The first shawl I knit in May was one I call "An Uncertain Shade of Red." The shawl's designer, Fiddle Knits, called the shawl "A Certain Shade of Green," but since mine is neither green nor a solid color, I think my name fits my shawl. (As always, click on any photo to enlarge.)

Continuing a trend started with the last shawl knit in April, this shawl was constructed from the bottom up. The yarn is Dream in Color Classy in the Ruby River colorway, and I used 2.4 skeins (about 600 yards). The lower section of the shawl was knit with a US7 needle, but the center section (what I call the basketweave section) was knit with a US8.

I started this shawl on 06 May and finished it on 17 May. The shawl is lovely, and it's great for cold nights. I'll probably keep this one.

My next shawl was knit for my local yarn store, to display a new yarn the store is carrying. This shawl is my own design, and I call it "Aye, Aye, Eyelet!" My goal was to design a shawl that could be knit by someone who has never knit a shawl before.

The shawl was knit with Plymouth Kudo yarn, which is an Aran-weight cotton blend (55% cotton, 40% rayon, and 5% silk), in colorway 42, using a US9 needle. Pattern instructions can be found on my Ravelry project page (log-in required).

I started the shawl on 11 May and finished on 24 May. This shawl used two skeins of Plymouth Kudo (about 390 yards).

My final May shawl was designed to duplicate the shawl worn by H.R.H. Kate, Duchess of Cambridge, while on a run to the grocery store during her honeymoon. The fact that Kate was wearing a knitted garment delighted knitters around the world, despite the fact that Kate's shawl was almost certainly machine knit. A number of people have designed patterns they believe are identical to Kate's shawl, but no two patterns are alike.

I had the pleasure of testing the design by Esther Budd in a worsted weight yarn. Esther's pattern has three different versions of the shawl body. I tested the second version (see the close-up photo below), which, in my opinion, best matches Kate's shawl.

My shawl was knit with Dream in Color Classy in the Ruby River colorway. My shawl required four skeins (1000 yards) and was knit with US8 needles. Knitting the shawl went fairly quickly. The ruffle, which Esther nicknamed the "suicide ruffle," seemed to take much longer----and undoubtedly did.  There are more than 1300 stitches per round in that ruffle. (The ruffle was knit circularly.)

I started knitting H.R.H. Kate's Shawl on 25 May and finished on 03 June. This shawl, like its color-twin, was knit from the bottom up.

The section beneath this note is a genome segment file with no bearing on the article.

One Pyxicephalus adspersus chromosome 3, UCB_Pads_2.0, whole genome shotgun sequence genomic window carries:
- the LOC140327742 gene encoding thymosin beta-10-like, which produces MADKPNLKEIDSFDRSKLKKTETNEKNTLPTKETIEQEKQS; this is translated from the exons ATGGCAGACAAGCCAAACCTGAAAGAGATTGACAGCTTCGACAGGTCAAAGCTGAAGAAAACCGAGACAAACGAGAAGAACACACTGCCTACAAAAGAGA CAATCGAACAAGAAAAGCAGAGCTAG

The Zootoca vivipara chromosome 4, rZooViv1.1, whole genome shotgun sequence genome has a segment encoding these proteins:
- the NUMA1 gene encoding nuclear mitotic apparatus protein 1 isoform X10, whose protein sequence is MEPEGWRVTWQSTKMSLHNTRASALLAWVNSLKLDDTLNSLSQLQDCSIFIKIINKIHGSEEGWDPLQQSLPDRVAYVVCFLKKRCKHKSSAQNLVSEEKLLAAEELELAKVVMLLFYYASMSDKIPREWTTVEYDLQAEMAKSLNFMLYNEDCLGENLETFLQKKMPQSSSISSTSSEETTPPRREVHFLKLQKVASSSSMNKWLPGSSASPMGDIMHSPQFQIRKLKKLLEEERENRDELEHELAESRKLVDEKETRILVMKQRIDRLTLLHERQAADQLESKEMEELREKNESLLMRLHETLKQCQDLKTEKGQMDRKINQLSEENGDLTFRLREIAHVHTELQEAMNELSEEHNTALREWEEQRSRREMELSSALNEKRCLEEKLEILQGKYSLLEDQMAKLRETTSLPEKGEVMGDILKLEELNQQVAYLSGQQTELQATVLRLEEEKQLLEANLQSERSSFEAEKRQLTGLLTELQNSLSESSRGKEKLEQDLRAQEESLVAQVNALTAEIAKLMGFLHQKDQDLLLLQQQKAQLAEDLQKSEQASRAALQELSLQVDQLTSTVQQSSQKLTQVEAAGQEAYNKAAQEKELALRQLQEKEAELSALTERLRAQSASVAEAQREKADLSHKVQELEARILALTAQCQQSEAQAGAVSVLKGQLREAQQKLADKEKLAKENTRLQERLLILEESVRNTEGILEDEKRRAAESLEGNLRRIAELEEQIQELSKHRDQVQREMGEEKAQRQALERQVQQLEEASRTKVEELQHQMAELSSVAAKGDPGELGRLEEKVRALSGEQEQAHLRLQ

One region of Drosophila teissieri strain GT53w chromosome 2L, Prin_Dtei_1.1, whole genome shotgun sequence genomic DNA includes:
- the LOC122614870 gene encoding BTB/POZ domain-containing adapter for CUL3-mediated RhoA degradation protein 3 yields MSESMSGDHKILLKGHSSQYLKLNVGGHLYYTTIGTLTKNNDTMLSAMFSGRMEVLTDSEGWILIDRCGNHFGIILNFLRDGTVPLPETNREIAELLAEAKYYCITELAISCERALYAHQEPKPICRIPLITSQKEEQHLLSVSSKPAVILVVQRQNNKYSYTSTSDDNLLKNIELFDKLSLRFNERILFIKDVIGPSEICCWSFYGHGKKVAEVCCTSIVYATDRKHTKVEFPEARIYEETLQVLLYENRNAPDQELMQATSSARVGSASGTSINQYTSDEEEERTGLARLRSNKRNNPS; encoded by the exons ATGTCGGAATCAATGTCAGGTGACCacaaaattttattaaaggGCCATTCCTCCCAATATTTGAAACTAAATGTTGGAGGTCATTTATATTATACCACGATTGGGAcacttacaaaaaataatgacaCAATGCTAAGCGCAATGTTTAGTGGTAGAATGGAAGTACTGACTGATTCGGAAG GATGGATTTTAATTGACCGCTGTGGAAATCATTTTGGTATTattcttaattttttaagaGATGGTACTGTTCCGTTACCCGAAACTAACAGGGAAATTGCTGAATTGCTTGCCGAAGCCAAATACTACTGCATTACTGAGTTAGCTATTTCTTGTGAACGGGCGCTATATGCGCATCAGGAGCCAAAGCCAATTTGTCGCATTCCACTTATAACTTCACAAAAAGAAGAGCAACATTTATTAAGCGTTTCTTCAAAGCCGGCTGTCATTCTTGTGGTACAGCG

Two thousand yards of yarn knit in less than 27 days. That won't set any records, but it's nothing to sneeze at, either. What have you been knitting this summer?


Thursday, June 9, 2011

April Adventures in Knitting: Nupps and the Twisted German Cast-on

I've been too busy knitting to blog. Truthfully, at the end of April, I was too busy winding down the academic year and test knitting patterns to blog. And all through May, I test knit more patterns. Here, finally, is a report on my April knitting.

The first part of April was spent finishing a test knit for the Fickle Knitter. My Two Rivers Shawl, shown at right, was knit with one skein of Dream in Color Smooshy in the Into the Mystic colorway. The body of the shawl was knit first, then the edging was knit onto the shawl, with two rows of edging knit for every stitch along the bottom edge. It took longer to knit the edging than to knit the body of the shawl. (As always, click on any photograph to enlarge.)

The pattern was interesting, but easy enough for an advanced beginner. Knit two together, slip-slip-knit, and yarnovers were the most difficult stitches, and there were a few no-wrap short rows in the edging near the center point to give the shawl added depth.

The lower photo shows a close-up of the pattern on the shawl body and of the knitted-on edging.

I started knitting this shawl on 19 March and finished it on 08 April 2011. It was the fourth shawl I've knit this year. (Photos and information about the first three shawls have not yet appeared in this blog because I was unable to block them as I knit them, due to foot surgery I had right before Christmas.)

My April adventures in knitting began in earnest with the next shawl, the Liblikakiri Shawl (shown above). (According to the pattern designer, liblikakiri means butterfly in Estonian.)  This was another test knit. The Liblikakiri Shawl was my first experience with nupps. Nupps, if you've never encountered them before, require alternating knitting and yarnovers in the same stitch. In this pattern, the nupps were created by alternating five knits and four yarnovers in one stitch. In the next row, all nine of those loops were knit into one stitch. The result was a solid "blob," as shown in the close-up photo below.